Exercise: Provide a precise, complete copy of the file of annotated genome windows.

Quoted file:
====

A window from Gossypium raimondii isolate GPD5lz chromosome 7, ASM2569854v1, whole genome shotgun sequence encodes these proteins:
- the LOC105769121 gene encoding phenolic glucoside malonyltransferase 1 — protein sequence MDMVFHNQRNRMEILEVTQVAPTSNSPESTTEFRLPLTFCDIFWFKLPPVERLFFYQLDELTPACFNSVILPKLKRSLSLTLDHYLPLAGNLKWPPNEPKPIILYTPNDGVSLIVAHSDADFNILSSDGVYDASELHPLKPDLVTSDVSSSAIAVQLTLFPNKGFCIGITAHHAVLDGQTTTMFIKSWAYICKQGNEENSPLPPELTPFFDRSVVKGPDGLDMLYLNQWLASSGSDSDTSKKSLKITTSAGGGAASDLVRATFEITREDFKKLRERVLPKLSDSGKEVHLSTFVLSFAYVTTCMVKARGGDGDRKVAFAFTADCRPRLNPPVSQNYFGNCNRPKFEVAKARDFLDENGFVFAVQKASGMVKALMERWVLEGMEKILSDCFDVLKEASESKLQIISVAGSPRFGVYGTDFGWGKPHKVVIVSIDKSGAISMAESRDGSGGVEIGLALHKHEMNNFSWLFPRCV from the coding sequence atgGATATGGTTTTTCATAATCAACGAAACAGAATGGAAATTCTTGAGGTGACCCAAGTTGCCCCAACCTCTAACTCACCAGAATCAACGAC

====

A window from Gossypium raimondii isolate GPD5lz chromosome 7, ASM2569854v1, whole genome shotgun sequence encodes these proteins:
- the LOC105769121 gene encoding phenolic glucoside malonyltransferase 1 — protein sequence MDMVFHNQRNRMEILEVTQVAPTSNSPESTTEFRLPLTFCDIFWFKLPPVERLFFYQLDELTPACFNSVILPKLKRSLSLTLDHYLPLAGNLKWPPNEPKPIILYTPNDGVSLIVAHSDADFNILSSDGVYDASELHPLKPDLVTSDVSSSAIAVQLTLFPNKGFCIGITAHHAVLDGQTTTMFIKSWAYICKQGNEENSPLPPELTPFFDRSVVKGPDGLDMLYLNQWLASSGSDSDTSKKSLKITTSAGGGAASDLVRATFEITREDFKKLRERVLPKLSDSGKEVHLSTFVLSFAYVTTCMVKARGGDGDRKVAFAFTADCRPRLNPPVSQNYFGNCNRPKFEVAKARDFLDENGFVFAVQKASGMVKALMERWVLEGMEKILSDCFDVLKEASESKLQIISVAGSPRFGVYGTDFGWGKPHKVVIVSIDKSGAISMAESRDGSGGVEIGLALHKHEMNNFSWLFPRCV from the coding sequence atgGATATGGTTTTTCATAATCAACGAAACAGAATGGAAATTCTTGAGGTGACCCAAGTTGCCCCAACCTCTAACTCACCAGAATCAACGAC